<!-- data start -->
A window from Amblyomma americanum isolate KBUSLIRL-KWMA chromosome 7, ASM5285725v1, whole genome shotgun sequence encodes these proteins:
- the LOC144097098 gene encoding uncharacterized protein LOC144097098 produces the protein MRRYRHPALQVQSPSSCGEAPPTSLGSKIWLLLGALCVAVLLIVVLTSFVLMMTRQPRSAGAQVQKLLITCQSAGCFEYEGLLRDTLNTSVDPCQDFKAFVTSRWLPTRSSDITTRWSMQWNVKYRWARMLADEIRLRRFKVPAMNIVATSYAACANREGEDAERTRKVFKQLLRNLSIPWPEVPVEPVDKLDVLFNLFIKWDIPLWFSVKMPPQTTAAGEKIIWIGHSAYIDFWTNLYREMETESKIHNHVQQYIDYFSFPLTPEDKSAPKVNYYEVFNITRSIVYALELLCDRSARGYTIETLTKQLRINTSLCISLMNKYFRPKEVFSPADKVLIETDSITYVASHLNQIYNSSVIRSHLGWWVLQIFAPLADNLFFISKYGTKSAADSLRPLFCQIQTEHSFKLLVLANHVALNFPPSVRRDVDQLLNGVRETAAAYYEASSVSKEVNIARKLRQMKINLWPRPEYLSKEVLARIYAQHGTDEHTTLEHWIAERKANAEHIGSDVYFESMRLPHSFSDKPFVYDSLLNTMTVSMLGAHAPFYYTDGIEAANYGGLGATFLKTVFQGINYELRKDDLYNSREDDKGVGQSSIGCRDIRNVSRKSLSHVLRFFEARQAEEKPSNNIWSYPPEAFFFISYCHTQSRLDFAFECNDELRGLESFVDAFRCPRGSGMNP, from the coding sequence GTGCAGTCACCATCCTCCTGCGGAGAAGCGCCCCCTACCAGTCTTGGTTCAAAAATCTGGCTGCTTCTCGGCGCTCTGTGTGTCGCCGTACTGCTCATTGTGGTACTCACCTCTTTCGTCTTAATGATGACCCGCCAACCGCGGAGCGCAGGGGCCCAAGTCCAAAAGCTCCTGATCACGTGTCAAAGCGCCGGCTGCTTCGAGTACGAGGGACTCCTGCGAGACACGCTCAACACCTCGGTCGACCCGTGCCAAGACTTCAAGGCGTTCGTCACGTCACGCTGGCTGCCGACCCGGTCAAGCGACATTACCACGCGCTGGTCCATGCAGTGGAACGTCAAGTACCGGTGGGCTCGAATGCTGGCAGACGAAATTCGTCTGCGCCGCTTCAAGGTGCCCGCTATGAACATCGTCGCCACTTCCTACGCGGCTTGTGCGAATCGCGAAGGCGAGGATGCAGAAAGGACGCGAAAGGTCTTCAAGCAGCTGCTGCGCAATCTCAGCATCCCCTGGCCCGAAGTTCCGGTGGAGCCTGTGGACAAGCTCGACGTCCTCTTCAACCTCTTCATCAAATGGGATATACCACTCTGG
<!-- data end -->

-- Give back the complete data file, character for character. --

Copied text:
A window from Amblyomma americanum isolate KBUSLIRL-KWMA chromosome 7, ASM5285725v1, whole genome shotgun sequence encodes these proteins:
- the LOC144097098 gene encoding uncharacterized protein LOC144097098 produces the protein MRRYRHPALQVQSPSSCGEAPPTSLGSKIWLLLGALCVAVLLIVVLTSFVLMMTRQPRSAGAQVQKLLITCQSAGCFEYEGLLRDTLNTSVDPCQDFKAFVTSRWLPTRSSDITTRWSMQWNVKYRWARMLADEIRLRRFKVPAMNIVATSYAACANREGEDAERTRKVFKQLLRNLSIPWPEVPVEPVDKLDVLFNLFIKWDIPLWFSVKMPPQTTAAGEKIIWIGHSAYIDFWTNLYREMETESKIHNHVQQYIDYFSFPLTPEDKSAPKVNYYEVFNITRSIVYALELLCDRSARGYTIETLTKQLRINTSLCISLMNKYFRPKEVFSPADKVLIETDSITYVASHLNQIYNSSVIRSHLGWWVLQIFAPLADNLFFISKYGTKSAADSLRPLFCQIQTEHSFKLLVLANHVALNFPPSVRRDVDQLLNGVRETAAAYYEASSVSKEVNIARKLRQMKINLWPRPEYLSKEVLARIYAQHGTDEHTTLEHWIAERKANAEHIGSDVYFESMRLPHSFSDKPFVYDSLLNTMTVSMLGAHAPFYYTDGIEAANYGGLGATFLKTVFQGINYELRKDDLYNSREDDKGVGQSSIGCRDIRNVSRKSLSHVLRFFEARQAEEKPSNNIWSYPPEAFFFISYCHTQSRLDFAFECNDELRGLESFVDAFRCPRGSGMNP, from the coding sequence GTGCAGTCACCATCCTCCTGCGGAGAAGCGCCCCCTACCAGTCTTGGTTCAAAAATCTGGCTGCTTCTCGGCGCTCTGTGTGTCGCCGTACTGCTCATTGTGGTACTCACCTCTTTCGTCTTAATGATGACCCGCCAACCGCGGAGCGCAGGGGCCCAAGTCCAAAAGCTCCTGATCACGTGTCAAAGCGCCGGCTGCTTCGAGTACGAGGGACTCCTGCGAGACACGCTCAACACCTCGGTCGACCCGTGCCAAGACTTCAAGGCGTTCGTCACGTCACGCTGGCTGCCGACCCGGTCAAGCGACATTACCACGCGCTGGTCCATGCAGTGGAACGTCAAGTACCGGTGGGCTCGAATGCTGGCAGACGAAATTCGTCTGCGCCGCTTCAAGGTGCCCGCTATGAACATCGTCGCCACTTCCTACGCGGCTTGTGCGAATCGCGAAGGCGAGGATGCAGAAAGGACGCGAAAGGTCTTCAAGCAGCTGCTGCGCAATCTCAGCATCCCCTGGCCCGAAGTTCCGGTGGAGCCTGTGGACAAGCTCGACGTCCTCTTCAACCTCTTCATCAAATGGGATATACCACTCTGG